13 April 2021

How to Plug the Holes in Your Family Tree

Bringing a photo of my great grandmother Maria Rosa to life motivated me to do a ton of genealogy work.

I have all the available vital records from her Italian hometown on my computer. I worked hard to rename each file with the name of the subject. Looking at my Family Tree Maker file, I searched the records for all my great aunts and uncles on Maria Rosa's line. (I use a free program called Everything to locate any name in my collection of renamed vital records. It's the best tool you've never heard of.)

For each new great aunt and uncle who married, I added:

  • their spouse's name, birth date, and parents.
  • their marriage date and place.
  • all the couple's children.

I sped up the process by adding all the facts to my family tree without the document images and their citations. I can go back and add those as needed, thanks to my process and the Everything program.

I added several hundred people from Maria Rosa's hometown to my tree in no time! I see this monumental task as the ultimate "Cousin Bait". I must be adding connections to other genealogy fans' and DNA matches' family trees.

Fixing a Hole

Working this fast can lead to gaps. I may go far up a bride's family tree and forget to go back to the groom. I thought I'd better do a spot check and look for the research holes I'd left behind.

Enter Family Tree Analyzer (FTA)—the best software for finding and fixing errors in your tree. And it's free.

Here's how to use FTA to find those information holes:

  • Export a GEDCOM from Family Tree Maker (or wherever you build your family tree) and open it in FTA.
  • Go to the Main Lists tab of FTA and see the first tab, Individuals. This shows all the facts in your tree.
  • Click the BirthDate column to sort all your people by this date. Instead of blanks, you'll see the word UNKNOWN.
  • Go to any person with the UNKNOWN birth date in your family tree. You should see that you are, in fact, missing their birth date.
If you still can't find their birth date, you must give each person an estimated birth year.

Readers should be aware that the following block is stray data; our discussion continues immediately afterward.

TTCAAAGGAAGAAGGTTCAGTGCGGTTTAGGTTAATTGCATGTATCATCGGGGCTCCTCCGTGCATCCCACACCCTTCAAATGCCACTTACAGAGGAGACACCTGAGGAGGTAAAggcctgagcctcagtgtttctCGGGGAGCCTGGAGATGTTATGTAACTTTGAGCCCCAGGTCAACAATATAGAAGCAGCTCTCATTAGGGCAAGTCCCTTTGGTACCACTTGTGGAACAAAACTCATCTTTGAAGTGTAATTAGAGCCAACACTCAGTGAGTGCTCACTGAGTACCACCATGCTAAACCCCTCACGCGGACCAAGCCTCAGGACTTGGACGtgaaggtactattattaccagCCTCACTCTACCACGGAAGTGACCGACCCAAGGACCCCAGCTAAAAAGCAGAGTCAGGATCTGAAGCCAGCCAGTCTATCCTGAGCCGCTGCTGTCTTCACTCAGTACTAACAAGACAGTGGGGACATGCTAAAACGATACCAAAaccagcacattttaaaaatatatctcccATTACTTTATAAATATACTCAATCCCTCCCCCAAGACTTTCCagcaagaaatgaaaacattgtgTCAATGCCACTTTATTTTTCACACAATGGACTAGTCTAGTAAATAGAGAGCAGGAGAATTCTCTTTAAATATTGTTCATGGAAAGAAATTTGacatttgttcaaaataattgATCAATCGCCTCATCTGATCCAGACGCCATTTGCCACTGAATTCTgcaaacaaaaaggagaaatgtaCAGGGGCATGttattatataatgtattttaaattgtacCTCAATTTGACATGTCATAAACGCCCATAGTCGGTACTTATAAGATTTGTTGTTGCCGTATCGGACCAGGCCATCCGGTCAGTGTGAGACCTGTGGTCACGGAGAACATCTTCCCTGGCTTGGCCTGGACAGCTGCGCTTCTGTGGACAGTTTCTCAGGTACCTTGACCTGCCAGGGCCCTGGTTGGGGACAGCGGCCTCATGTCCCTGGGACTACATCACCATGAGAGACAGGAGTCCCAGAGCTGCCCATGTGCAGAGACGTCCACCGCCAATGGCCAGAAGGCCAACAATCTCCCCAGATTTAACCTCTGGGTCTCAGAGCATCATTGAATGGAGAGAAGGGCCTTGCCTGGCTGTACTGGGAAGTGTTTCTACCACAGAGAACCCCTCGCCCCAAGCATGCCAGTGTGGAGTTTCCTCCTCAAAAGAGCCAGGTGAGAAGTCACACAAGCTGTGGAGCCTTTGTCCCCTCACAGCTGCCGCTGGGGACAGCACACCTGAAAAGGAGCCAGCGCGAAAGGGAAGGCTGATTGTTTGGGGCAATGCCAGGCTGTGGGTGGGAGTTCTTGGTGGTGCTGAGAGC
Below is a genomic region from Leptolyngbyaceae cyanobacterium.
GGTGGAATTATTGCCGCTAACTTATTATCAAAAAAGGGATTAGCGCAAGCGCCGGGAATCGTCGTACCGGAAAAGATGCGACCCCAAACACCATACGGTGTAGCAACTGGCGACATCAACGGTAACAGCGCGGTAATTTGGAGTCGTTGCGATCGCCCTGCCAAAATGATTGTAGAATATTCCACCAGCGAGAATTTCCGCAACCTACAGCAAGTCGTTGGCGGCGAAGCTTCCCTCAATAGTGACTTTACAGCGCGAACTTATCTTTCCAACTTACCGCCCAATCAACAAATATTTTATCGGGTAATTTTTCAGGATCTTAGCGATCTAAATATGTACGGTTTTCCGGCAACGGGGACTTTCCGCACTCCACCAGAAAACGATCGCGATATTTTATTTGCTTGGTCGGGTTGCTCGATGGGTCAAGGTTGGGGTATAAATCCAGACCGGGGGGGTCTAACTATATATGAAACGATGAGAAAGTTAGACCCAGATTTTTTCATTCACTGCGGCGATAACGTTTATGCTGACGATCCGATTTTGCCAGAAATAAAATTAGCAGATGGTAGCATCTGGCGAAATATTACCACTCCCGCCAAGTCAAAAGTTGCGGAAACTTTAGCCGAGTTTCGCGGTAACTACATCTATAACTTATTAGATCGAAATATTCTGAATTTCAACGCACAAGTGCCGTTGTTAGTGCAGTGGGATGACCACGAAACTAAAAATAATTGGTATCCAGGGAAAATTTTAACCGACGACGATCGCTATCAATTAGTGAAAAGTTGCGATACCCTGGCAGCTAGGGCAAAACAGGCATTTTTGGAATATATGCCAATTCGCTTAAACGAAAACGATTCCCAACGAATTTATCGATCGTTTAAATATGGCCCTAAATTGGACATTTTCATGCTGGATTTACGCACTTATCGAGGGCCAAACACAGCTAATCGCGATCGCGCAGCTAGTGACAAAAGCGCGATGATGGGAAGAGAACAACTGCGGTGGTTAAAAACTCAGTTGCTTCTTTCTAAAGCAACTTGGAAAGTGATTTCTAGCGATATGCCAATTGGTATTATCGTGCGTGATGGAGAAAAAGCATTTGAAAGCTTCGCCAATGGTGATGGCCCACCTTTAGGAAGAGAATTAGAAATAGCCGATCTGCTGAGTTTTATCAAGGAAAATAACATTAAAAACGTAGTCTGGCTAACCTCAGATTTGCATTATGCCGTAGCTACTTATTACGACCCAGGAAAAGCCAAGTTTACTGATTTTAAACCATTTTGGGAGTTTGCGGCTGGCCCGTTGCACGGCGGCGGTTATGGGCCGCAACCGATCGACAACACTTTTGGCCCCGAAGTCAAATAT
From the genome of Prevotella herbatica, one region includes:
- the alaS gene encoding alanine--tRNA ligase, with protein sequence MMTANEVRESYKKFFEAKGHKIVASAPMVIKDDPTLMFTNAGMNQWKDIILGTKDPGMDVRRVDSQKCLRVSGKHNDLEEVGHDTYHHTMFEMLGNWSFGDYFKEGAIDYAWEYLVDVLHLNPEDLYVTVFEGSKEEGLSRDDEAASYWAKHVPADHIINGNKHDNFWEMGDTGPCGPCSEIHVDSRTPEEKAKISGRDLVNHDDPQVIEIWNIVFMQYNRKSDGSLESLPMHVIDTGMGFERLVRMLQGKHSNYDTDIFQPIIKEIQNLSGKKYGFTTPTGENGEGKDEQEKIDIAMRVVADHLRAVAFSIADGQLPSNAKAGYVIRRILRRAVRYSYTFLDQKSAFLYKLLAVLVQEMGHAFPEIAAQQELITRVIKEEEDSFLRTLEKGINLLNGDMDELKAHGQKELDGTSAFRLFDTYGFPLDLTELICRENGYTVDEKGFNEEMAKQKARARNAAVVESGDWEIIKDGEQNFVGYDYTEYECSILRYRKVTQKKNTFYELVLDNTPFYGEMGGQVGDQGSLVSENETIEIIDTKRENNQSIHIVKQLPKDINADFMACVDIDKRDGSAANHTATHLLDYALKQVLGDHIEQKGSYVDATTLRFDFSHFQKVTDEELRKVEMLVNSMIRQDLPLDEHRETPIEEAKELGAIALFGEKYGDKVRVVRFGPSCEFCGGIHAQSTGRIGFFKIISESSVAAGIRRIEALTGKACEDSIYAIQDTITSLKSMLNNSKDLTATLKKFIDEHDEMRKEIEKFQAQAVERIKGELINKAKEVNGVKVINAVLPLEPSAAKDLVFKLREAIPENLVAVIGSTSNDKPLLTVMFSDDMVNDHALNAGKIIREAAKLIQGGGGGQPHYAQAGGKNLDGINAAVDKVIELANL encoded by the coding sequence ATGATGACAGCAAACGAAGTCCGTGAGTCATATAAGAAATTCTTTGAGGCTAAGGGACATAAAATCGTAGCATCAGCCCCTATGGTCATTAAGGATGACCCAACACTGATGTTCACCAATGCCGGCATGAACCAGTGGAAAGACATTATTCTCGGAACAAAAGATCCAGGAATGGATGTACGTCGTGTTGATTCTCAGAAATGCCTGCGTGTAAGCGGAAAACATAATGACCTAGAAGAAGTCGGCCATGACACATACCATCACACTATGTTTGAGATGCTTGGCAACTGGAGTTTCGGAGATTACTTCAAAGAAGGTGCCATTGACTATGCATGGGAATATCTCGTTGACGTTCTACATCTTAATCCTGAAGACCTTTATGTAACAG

If you still can't find their birth date, you must give each person an estimated birth year.

Everyone in your family tree needs at least an estimated birth year. You're bound to have lots of people with the same name. An estimated birth year will prevent you from adding a 17th century father to a 19th century child.

I have a few rules for choosing an estimated birth year:

  • If you know when their first spouse was born, mark them as being born about the same year. (Abbreviate "about" as Abt in your tree.)
  • If this makes a woman much too old to have given birth to her children, adjust her estimated age down. You shouldn't make her more than 45 years old or so when she had her last child.
  • If you know when their first child was born, estimate them to be 25 years older than the child.
  • If you know when their parents were born, estimate them to be 25 years younger than their younger parent.

Finding More Holes

After fixing your unknown birth dates, go back to Family Tree Analyzer. Sort the Individuals list by DeathDate. Of course, lots of people in your family tree are still alive. You may have tons of UNKNOWN listings, many of which you are correct to leave blank.

I found it helpful to sort by the LifeSpan column. At the bottom of the list I have lots of people with a lifespan of 110 years or more. That means I haven't searched for and found their death records.

Thanks to the online Italian vital records, I can find a death record for most relatives born in the late 1700s. I'll choose a few from the list in FTA and search with Everything to fill in some holes.

But Wait! There's More

If you've been a careful genealogist and don't have a ton of missing dates, here's something else to try.

Sometimes a name is missing only because you haven't done the right search yet.
Sometimes a name is missing only because you haven't done the right search yet.

Sort your FTA Individuals list by Forenames. How many first names are you missing? (Note: I record missing names as an underline: _____, so that's what I see in FTA.)

I have a 1st cousin twice removed named Maria Pilla who was born and married in Italy. She and her family came to America, and I found several U.S. records for them. But I never found her husband's first name. After a quick search for Maria Pilla, I realized I had their 1941 marriage record sitting on my computer. Now I know his first name and birth date, his parents' names, and that his mother was my 4th cousin 3 times removed.

Then, of course, there are the UNKNOWN Surnames. These may be all the women whose maiden names you haven't found. Let this list encourage you to give them another search.

Family Tree Analyzer is a great safety net.

If you're a busy genealogist, schedule a weekly checkup day with Family Tree Analyzer. It's available for PC and Mac at ftanalyzer.com. I'm inspired each time I launch it. You will be, too.

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Let Me Build Your Italian Family Tree